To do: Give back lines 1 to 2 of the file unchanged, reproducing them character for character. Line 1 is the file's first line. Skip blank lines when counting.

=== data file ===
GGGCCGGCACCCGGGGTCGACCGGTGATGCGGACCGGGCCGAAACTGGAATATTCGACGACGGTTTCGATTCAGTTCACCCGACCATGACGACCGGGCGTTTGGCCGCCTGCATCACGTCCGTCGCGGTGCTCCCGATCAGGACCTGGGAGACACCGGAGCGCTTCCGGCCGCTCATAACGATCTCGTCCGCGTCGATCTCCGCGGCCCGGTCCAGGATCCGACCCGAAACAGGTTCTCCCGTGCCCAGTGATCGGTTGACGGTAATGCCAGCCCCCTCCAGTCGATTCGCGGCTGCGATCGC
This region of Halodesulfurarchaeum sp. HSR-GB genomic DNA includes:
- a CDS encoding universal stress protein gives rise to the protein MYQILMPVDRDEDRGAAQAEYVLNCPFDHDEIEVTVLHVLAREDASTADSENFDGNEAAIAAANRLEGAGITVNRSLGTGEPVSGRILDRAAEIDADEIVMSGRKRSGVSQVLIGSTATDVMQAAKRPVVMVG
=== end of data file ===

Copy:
GGGCCGGCACCCGGGGTCGACCGGTGATGCGGACCGGGCCGAAACTGGAATATTCGACGACGGTTTCGATTCAGTTCACCCGACCATGACGACCGGGCGTTTGGCCGCCTGCATCACGTCCGTCGCGGTGCTCCCGATCAGGACCTGGGAGACACCGGAGCGCTTCCGGCCGCTCATAACGATCTCGTCCGCGTCGATCTCCGCGGCCCGGTCCAGGATCCGACCCGAAACAGGTTCTCCCGTGCCCAGTGATCGGTTGACGGTAATGCCAGCCCCCTCCAGTCGATTCGCGGCTGCGATCGC
This region of Halodesulfurarchaeum sp. HSR-GB genomic DNA includes: